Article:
Cosmos and civilization collapse through climate change

Source: http://upload.wikimedia.org/wikipedia/...

(Photo credit: Wikipedia)

So, this note might be met with skepticism, but I had no idea when I composed my Bronze Age collapse entry this weekend that Cosmos would discuss how climate change had affected various civilizations throughout history, notably the Akkadian empire in Mesopotamia.  Some of the interactions I had with people after that post makes a bit more sense now that I’ve watched the latest Cosmos episode.

It’s interesting that the middle east suffered a drought in the 2200 BC time frame, 1000 years before the later collapse, which at that earlier time apparently led to the collapse of the Akkadian Empire and the Egyptian Old Kingdom.  It goes to show just how precarious life must have been in the earliest civilizations, how vulnerable it was to the climate conditions.

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12 Responses to Cosmos and civilization collapse through climate change

  1. Steve Morris says:

    It’s always interesting to put climate in perspective. Even without humans, climate change is a fact of nature. CO2 levels have varied enormously more than the change we have made, and mean temperatures have varied by many tens of degrees. Even during the million years or so since humans appeared there have been massive climate changes and we are currently experiencing an anomalously cold period in which there is permanent ice at the poles.

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    • I guess it depends on what timescales you’re speaking to. Certainly over geological time periods, the temperature has been all over the place, often with wild swings leading to mass extinctions. Over closer time frames, my understanding is that we currently living in an interglacial, a pause in the overall ice age, that may end in 10-20 thousand years.

      But looking at briefer time frames within the span our our civilization, we’re definitely causing the temperature to rise in a manner unprecedented during that span. Seeing how the climate effected previous civilizations should give us pause.

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      • Steve Morris says:

        I didn’t say we weren’t causing the climate to change 🙂 I’m just saying that change is what climate does.
        Question: are we already doing something to prevent CO2 emissions? Yes, rather a lot. I predict that in 10 years we will have moved on to another disaster scenario to obsess about. (There’s no shortage of candidates.)

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        • Sorry Steve, I misunderstood your first comment. However, I think my point about timescales is still worth noting. Comparing changes over tens of thousands or millions of years to the changes happening in the last few decades can give a false sense of security, or futility..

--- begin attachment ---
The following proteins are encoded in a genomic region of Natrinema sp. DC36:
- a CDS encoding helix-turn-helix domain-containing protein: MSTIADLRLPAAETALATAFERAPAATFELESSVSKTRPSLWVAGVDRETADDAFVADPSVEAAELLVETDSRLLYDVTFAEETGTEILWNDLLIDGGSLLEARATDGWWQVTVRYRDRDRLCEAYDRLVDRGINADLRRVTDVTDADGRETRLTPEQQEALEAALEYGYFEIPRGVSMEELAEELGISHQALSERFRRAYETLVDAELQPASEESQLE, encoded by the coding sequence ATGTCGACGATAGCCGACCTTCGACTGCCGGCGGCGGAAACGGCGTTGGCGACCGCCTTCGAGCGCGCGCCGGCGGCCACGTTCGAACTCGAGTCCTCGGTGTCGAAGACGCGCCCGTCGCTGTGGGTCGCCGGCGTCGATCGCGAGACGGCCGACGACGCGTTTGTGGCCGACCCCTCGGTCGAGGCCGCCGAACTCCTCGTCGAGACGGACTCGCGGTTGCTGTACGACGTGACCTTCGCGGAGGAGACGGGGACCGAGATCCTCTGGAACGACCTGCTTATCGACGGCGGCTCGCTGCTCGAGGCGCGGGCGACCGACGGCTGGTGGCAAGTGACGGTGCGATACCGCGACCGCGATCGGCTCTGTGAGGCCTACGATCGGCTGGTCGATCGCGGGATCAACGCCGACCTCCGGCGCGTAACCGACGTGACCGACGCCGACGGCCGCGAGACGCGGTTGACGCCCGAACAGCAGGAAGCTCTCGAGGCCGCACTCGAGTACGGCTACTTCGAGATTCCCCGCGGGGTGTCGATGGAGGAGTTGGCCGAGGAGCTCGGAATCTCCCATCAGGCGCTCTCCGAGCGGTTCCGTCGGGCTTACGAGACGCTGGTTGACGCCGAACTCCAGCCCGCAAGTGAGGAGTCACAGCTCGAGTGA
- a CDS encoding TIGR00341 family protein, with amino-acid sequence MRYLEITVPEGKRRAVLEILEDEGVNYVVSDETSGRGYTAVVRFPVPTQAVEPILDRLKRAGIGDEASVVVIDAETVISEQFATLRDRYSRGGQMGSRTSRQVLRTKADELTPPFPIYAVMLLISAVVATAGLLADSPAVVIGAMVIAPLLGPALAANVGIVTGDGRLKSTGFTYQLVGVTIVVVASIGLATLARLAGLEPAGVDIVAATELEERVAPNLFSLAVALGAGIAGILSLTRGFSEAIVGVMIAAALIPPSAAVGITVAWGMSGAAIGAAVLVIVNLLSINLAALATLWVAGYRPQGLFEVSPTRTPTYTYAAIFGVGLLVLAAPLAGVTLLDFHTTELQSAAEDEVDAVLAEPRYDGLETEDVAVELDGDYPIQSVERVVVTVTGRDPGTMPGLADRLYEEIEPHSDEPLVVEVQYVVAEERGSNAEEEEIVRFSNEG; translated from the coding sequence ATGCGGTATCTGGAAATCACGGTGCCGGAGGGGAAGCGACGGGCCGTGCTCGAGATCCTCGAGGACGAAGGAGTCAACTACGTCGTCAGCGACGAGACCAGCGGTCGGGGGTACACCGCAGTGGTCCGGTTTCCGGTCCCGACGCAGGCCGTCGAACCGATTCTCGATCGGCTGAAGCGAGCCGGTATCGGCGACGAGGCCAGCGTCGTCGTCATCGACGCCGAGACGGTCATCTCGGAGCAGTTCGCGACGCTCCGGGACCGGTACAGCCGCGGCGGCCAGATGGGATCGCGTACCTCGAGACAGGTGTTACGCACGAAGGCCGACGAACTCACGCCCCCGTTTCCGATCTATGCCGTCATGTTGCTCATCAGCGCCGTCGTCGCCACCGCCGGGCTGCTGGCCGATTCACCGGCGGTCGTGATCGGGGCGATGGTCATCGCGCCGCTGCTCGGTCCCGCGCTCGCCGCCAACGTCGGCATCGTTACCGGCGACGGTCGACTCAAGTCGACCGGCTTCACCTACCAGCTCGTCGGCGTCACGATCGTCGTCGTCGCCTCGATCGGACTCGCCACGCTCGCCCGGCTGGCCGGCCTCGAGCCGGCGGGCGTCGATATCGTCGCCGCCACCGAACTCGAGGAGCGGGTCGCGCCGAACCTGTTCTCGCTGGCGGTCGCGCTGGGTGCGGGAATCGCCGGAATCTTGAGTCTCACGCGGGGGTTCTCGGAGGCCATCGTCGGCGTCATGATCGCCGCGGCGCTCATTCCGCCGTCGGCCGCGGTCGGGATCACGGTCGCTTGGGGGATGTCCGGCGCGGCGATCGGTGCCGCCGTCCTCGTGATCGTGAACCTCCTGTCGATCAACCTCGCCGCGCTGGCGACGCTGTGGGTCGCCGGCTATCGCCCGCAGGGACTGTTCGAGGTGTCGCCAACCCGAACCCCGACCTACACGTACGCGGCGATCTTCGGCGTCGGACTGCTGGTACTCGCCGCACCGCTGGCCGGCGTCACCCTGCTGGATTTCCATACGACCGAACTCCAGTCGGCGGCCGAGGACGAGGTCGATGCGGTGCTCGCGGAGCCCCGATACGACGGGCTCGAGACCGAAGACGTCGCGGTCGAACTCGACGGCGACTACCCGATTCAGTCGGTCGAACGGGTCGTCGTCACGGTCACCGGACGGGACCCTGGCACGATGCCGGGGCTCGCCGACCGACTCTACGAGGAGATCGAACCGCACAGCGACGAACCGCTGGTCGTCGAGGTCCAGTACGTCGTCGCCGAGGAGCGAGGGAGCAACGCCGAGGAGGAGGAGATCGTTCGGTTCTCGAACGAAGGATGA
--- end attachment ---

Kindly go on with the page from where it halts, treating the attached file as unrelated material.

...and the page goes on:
The UK and Europe are probably doing a lot more than us in the US. Unfortunately, we’re not doing much, and we’re a major emitter. From what I understand, it’s too late to prevent climate change. It will happen. However, we can probably still mitigate it. But it’s not looking like the US will do anything soon.

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          • Steve Morris says:

            Even the US’s transition to shale gas will lead to a significant reduction in CO2 emissions compared with burning coal or oil. In the medium term, government action or inaction is irrelevant as technologies like solar power achieve price parity with fossil fuels, LED lighting replaces conventional lighting and computing becomes exponentially more energy efficient.

            You could call me complacent if nothing was being done to solve the problem, but the shift in energy production and energy efficiency technologies we are currently experiencing is unprecedented. It makes the Industrial Revolution look slow.

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  2. guymax says:

    SAP – Good point in your first para. above. A lot of people make this irrelevant comparison and conclude we’ve got nothing to worry about. My feeling is that we’re doing nothing whatsoever to prevent net CO2 emissions from increasing year on year. A few sticking plasters isn’t going to do it.

    It makes me laugh that in the UK us folk are encouraged to reduce household emissions, while the state is demanding that an extra 250,000 houses be built. Nobody who matters seems to taking the problem seriously.

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  3. Steve Morris says:

    SAP, you know that I am no climate change denier (you would have to be scientifically illiterate and wilfully ignorant to be) but here’s how I see it.

    Mankind has depended on carbon-emitting technologies for our very survival for thousands of years, and yet, within a couple of decades of discovering that we have a potential problem, the whole world is working to fix it at an unprecedented rate. That makes me an optimist.

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    • I understand Steve. And you’ve definitely clarified this before. Your position is nuanced.

      I guess here in the US, climate change is still such a contentious issue, with one of the major political parties still actively denying its existence and effectively blocking anything like what’s happening in the UK, that I get nervous when people use language that the climate deniers could use as ammunition. It’s a US thing.

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